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Alzheimer's Disease Fact Sheet

Introduction

Dementia is a brain disorder that seriously affects a person’s ability to carry out daily activities. The most common form of dementia among older people is Alzheimer’s disease (AD), which initially involves the parts of the brain that control thought, memory, and language. Although scientists are learning more every day, right now they still do not know what causes AD, and there is no cure.

Scientists think that as many as 4.5 million Americans suffer from AD. The disease usually begins after age 60, and risk goes up with age. While younger people also may get AD, it is much less common. About 5 percent of men and women ages 65 to 74 have AD, and nearly half of those age 85 and older may have the disease. It is important to note, however, that AD is not a normal part of aging.

AD is named after Dr. Alois Alzheimer, a German doctor. In 1906, Dr. Alzheimer noticed changes in the brain tissue of a woman who had died of an unusual mental illness. He found abnormal clumps (now called amyloid plaques) and tangled bundles of fibers (now called neurofibrillary tangles). Today, these plaques and tangles in the brain are considered signs of AD.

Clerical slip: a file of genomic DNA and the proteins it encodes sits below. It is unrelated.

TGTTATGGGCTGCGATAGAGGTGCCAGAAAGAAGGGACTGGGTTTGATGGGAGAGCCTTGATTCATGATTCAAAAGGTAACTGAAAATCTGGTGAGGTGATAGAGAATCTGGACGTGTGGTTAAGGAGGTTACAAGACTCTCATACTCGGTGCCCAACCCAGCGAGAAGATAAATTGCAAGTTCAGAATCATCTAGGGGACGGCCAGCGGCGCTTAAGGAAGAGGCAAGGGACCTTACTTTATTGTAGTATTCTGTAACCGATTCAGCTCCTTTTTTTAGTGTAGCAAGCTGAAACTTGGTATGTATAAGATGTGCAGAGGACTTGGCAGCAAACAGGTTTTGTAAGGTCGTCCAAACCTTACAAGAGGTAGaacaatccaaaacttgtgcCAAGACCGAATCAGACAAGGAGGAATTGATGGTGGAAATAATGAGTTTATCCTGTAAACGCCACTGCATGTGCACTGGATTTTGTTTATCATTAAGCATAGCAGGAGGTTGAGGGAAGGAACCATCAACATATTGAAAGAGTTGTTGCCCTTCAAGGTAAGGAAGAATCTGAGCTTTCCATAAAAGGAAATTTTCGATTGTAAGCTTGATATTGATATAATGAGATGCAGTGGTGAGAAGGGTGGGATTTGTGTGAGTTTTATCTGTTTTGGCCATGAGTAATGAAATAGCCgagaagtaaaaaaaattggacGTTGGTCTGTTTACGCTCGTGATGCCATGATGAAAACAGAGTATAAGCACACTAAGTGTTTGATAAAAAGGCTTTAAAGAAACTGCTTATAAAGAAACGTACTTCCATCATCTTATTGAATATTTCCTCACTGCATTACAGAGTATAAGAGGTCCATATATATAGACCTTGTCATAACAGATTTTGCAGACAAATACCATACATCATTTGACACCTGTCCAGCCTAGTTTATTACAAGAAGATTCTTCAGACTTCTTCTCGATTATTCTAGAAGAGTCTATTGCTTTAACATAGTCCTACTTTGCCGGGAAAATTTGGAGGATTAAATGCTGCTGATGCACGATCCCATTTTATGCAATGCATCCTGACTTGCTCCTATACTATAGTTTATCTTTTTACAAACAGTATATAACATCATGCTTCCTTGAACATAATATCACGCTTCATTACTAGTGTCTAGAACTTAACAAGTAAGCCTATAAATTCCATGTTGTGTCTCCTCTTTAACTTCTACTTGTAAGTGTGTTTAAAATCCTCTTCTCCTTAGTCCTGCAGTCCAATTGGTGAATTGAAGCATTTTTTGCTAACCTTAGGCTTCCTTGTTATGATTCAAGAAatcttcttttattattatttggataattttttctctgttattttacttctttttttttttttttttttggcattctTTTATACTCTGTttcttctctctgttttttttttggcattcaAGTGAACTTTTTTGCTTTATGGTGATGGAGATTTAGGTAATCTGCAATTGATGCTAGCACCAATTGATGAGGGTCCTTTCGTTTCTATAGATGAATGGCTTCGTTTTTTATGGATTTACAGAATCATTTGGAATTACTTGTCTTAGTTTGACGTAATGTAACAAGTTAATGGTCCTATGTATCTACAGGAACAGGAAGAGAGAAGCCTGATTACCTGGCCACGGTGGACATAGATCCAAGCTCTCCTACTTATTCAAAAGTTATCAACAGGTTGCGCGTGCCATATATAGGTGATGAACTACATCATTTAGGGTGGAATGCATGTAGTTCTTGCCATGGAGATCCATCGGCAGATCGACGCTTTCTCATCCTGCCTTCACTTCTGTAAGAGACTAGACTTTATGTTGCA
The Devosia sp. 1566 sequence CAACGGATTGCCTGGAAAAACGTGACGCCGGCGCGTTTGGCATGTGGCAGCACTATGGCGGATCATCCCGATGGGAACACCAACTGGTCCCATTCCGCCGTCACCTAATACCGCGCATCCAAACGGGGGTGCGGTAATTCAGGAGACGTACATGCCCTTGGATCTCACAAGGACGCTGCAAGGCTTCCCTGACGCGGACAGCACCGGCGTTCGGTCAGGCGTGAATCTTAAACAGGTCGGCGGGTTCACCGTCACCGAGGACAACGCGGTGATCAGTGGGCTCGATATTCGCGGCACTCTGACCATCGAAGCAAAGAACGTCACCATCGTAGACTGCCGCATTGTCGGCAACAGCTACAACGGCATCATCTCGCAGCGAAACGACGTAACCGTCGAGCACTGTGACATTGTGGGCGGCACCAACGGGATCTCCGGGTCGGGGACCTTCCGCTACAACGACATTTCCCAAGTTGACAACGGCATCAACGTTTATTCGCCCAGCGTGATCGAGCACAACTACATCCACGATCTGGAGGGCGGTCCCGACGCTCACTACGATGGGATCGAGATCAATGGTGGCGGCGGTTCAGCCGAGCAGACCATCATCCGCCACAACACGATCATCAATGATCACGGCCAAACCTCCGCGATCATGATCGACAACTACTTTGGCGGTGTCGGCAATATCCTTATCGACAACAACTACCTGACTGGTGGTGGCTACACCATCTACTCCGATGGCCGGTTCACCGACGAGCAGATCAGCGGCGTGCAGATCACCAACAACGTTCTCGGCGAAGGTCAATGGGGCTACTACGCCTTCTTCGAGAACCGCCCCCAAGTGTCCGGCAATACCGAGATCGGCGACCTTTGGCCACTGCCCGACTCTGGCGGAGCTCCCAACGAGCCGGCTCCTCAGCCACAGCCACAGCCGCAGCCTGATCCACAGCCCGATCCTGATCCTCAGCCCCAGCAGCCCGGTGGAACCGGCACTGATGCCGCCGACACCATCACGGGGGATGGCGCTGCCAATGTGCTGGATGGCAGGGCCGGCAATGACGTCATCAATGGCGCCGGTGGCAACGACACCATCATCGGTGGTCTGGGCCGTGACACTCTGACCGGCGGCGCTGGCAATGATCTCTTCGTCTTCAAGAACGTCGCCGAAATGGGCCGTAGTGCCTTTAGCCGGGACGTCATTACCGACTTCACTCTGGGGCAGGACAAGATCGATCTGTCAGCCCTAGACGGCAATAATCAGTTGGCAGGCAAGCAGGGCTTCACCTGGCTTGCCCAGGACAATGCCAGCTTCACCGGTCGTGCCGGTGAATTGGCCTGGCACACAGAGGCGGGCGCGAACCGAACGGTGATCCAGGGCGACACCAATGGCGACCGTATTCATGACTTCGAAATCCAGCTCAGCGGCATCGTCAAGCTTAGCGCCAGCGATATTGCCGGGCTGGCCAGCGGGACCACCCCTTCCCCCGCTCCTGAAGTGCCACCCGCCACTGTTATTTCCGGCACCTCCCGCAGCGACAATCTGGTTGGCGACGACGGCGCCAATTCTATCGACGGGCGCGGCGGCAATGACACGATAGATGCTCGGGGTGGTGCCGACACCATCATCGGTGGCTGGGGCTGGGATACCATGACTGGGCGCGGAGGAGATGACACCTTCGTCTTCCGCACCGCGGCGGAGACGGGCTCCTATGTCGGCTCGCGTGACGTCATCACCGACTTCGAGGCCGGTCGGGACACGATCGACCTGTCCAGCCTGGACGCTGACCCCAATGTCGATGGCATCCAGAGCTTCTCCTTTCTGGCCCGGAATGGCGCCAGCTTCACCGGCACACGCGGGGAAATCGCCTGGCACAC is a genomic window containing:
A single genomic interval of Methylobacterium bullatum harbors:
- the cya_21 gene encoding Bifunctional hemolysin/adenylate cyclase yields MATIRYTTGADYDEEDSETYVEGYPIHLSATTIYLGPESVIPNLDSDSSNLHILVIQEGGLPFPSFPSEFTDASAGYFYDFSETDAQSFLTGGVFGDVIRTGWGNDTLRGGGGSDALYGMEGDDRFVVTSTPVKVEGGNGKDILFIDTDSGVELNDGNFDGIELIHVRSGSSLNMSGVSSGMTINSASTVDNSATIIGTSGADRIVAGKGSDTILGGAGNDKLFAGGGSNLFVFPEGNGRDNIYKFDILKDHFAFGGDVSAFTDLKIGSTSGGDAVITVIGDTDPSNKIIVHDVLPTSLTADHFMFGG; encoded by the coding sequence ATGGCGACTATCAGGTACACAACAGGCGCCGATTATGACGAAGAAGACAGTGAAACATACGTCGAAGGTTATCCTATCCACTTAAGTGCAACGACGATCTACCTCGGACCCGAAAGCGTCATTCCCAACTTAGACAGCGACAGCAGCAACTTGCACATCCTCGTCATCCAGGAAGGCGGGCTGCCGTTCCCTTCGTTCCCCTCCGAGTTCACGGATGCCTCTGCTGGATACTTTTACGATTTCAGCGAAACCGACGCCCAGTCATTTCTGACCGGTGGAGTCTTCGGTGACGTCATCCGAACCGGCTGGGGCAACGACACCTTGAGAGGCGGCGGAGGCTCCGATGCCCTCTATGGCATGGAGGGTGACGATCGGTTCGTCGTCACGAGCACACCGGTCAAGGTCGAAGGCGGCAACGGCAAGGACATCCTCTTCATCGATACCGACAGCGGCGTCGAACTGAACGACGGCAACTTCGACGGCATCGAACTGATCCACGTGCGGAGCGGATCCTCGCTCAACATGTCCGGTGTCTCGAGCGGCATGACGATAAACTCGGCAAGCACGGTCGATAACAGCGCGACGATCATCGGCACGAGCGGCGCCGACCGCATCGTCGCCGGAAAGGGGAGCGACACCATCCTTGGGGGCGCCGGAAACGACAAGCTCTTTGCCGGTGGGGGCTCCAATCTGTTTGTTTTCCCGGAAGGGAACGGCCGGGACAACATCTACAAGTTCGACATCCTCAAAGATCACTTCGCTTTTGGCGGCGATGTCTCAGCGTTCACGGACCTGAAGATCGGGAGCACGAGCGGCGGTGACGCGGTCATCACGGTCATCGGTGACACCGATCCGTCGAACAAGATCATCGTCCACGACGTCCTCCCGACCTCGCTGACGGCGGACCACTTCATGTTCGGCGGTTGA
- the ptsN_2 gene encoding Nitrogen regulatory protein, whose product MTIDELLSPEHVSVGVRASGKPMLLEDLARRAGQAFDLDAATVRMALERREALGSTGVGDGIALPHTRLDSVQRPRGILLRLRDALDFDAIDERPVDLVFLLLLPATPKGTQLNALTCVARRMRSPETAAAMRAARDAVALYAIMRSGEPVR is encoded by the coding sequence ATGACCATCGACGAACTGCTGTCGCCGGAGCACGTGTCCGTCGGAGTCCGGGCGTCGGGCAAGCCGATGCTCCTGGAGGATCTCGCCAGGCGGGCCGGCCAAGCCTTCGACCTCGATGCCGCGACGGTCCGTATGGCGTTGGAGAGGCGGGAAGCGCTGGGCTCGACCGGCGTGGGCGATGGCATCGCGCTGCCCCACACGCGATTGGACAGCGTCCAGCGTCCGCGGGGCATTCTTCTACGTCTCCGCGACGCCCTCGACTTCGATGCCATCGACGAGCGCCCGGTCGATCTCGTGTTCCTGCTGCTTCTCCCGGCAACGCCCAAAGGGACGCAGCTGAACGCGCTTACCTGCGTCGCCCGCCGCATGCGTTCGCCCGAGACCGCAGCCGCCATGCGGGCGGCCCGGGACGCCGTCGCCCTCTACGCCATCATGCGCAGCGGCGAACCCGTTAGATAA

Scientists also have found other brain changes in people with AD. Nerve cells die in areas of the brain that are vital to memory and other mental abilities, and connections between nerve cells are disrupted. There also are lower levels of some of the chemicals in the brain that carry messages back and forth between nerve cells. AD may impair thinking and memory by disrupting these messages.

What Causes AD?

Scientists do not yet fully understand what causes AD. There probably is not one single cause, but several factors that affect each person differently. Age is the most important known risk factor for AD. The number of people with the disease doubles every 5 years beyond age 65.

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